I love old Texans explaining how things are going to go down. Legendary poker champion Doyle Brunson took to Twitter on Friday, telling his 400,000-plus followers that he was the likely target of an armed robbery. He then tweeted how he would handle the situation.
Ragnar (or whoever knows) ...
Please explain to us the difference between a bump stock and a "real" full auto.
(Aside from the obvious fact that it would take a large number of rounds to bring down big game such as Rosie O'Donnell.)
The bump-stock attachment uses the rifle's recoil to help trigger additional fire.
Basically, the recoil pushes the rifle back, while your finger remains in place. Then, it kinda bounces off your shoulder and back into the trigger finger, causing the next round to be fired.
Full auto has the rounds fed in sidewise, fed in a controlled fashion from a belt or the like.
Full auto has the rounds fed in sidewise, fed in a controlled fashion
from a belt or the like.
Not necessarily. Could be magazine-fed. Full-auto uses some of the compressed gas from firing to actuate the triggering mechanism to fire the next round.
fleeb is correct - a bump stock uses the recoil from the weapon (along with properly holding the forestock) to "bump" against your finger while it's resting on the trigger. Nearly any semi-auto rifle can be made to bump fire, even without a special stock.
Here's an example of bump firing without a special stock:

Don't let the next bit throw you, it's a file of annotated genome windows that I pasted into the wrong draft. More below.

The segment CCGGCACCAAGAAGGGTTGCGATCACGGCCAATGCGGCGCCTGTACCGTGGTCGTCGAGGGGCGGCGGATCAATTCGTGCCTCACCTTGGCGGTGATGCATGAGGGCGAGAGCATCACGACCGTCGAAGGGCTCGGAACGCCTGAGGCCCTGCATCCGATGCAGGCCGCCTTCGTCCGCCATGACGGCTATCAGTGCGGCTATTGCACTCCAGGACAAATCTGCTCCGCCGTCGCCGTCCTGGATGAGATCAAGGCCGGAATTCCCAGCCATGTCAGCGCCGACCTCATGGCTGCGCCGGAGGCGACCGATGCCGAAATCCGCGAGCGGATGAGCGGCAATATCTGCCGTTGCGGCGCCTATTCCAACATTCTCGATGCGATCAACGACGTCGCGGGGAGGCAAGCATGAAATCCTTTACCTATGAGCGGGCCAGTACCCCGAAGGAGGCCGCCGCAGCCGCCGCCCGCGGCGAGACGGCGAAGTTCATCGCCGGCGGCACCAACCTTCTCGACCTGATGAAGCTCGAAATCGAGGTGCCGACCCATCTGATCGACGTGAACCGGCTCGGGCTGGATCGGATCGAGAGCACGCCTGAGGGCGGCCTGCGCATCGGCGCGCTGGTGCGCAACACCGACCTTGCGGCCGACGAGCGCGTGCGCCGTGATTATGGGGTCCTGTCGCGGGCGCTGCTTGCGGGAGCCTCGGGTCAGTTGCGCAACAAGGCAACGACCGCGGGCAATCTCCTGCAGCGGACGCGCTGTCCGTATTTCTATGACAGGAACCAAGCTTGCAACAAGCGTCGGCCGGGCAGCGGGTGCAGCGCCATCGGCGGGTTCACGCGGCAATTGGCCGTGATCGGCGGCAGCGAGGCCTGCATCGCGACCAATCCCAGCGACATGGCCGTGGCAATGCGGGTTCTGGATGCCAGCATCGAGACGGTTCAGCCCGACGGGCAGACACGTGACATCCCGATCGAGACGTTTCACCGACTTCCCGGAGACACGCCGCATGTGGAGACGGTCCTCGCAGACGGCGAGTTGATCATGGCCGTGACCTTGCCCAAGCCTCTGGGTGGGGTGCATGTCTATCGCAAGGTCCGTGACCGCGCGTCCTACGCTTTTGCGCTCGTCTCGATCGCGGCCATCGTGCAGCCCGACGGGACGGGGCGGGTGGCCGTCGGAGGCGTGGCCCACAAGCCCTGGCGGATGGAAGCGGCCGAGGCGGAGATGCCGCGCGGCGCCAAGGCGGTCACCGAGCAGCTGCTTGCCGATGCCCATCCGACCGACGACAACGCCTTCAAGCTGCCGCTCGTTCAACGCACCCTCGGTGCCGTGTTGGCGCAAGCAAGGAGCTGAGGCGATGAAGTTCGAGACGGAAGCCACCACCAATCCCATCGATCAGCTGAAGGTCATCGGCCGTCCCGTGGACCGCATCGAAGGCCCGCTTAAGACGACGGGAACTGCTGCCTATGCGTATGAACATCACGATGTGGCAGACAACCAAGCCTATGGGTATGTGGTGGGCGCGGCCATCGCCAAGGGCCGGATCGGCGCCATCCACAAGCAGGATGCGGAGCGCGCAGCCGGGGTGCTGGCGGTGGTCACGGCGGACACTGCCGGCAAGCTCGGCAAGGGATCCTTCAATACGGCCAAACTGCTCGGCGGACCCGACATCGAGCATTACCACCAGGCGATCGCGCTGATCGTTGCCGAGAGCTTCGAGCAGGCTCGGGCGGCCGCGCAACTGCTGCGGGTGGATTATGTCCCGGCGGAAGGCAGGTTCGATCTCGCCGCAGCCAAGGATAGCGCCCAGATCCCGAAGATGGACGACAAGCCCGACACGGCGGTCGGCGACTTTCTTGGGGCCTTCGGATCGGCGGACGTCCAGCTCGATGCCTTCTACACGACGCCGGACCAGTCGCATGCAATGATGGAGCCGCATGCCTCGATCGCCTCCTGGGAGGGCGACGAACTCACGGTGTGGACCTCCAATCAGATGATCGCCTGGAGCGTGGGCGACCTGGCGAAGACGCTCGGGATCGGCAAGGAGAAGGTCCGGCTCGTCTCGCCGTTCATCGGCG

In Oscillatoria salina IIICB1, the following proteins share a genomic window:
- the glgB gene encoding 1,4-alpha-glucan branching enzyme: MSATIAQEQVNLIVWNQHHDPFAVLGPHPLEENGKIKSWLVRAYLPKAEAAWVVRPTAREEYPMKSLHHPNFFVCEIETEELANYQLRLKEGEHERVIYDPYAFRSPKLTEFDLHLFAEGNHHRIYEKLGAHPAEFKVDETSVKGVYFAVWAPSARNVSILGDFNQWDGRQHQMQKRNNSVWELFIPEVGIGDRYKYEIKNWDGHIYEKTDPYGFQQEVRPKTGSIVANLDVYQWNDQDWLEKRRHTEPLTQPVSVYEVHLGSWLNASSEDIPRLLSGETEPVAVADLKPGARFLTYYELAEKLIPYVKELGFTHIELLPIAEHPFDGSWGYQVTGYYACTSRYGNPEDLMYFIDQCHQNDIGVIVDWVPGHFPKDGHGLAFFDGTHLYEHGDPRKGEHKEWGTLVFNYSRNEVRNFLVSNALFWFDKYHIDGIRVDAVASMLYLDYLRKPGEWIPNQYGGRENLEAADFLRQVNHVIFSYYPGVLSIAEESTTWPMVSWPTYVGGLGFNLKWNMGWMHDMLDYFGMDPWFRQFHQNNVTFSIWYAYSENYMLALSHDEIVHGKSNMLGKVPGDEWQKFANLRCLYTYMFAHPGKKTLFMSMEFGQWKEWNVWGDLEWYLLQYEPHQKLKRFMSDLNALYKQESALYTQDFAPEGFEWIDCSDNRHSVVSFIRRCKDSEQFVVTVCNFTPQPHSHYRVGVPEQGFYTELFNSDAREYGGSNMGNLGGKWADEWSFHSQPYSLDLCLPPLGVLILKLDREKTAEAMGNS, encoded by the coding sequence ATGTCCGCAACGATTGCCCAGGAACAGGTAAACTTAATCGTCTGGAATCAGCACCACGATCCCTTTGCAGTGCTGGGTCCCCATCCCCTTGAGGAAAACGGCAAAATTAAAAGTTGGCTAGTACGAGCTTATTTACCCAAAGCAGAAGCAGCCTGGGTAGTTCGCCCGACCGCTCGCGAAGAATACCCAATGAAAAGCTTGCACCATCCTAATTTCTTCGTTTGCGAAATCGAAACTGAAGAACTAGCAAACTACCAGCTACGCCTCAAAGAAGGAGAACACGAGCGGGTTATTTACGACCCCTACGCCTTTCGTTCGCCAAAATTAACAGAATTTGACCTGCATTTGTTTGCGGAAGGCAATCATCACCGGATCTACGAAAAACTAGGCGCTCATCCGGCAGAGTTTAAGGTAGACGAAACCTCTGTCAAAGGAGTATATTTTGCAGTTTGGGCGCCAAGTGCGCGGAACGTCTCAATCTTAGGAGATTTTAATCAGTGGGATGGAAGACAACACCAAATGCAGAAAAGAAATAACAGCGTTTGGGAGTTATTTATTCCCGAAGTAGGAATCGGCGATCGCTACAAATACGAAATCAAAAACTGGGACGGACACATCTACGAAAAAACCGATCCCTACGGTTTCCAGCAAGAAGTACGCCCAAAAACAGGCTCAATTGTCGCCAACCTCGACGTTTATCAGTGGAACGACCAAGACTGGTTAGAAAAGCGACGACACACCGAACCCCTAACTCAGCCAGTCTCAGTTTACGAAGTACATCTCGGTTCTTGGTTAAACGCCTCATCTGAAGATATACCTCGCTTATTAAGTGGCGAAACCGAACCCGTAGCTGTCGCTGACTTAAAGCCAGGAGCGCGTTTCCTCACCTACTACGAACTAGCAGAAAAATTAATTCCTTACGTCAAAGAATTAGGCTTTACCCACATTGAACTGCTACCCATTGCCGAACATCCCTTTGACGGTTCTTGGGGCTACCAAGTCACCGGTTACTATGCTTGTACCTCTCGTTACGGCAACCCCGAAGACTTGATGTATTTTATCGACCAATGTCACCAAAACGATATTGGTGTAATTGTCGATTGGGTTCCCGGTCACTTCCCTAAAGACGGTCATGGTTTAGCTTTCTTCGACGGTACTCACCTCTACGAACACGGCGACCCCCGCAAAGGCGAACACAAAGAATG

It's very innacurate, but does hurl a lot of lead down range quickly.
As LS pointed out, fleeb was incorrect about full-autos feeding sideways.
While many machine guns do in fact feed this way usually via a belt and not a managazine, it's not a requirement for full-auto fire.
Where LS is wrong is about the use of extracting some the spent gases to operate the trigger mechanism. One, not all semi or full autos use gas, some are fully recoil operated.
Two there are extra pieces in the weapon that will hold the hammer back until the bolt has returned to battery and then releases the hammer again.
Some less advanced designs, like the Uzi or the Sten work a little different, but that's the general idea.
This means that the effort to ban bump stocks is going to make every wacko interested in learning how to bump fire without one.
Sounds like it takes a lot of skill, esp. with a pistol.
I suppose I should have said that the firearm is designed with the idea of automatically firing rounds when fully-automatic... the -how- behind that varies. I was thinking of the ones I worked with in the army.
Even the M16 rifles are semi-automatic, in that they're designed for bursts of automatic fire, but not full-out automatic. You still have to have a certain measure of skill, though, with fully-automatic, or you'll heat up the barrel enough to cause it to melt and possibly blow your face off if the bullet bounces off the warped barrel.
Or, so I recall.
And, yeah, I'd think that bump-stock approach would require a certain measure of practice to keep everything under countrol.
The M16A1 was as well. Maybe you used ther M16A2 which was a tri-burst instead of full-auto?
FTN. How can you spray-and-pray with only three rounds?
Yes, it was indeed an M16A2, with the tri-burst.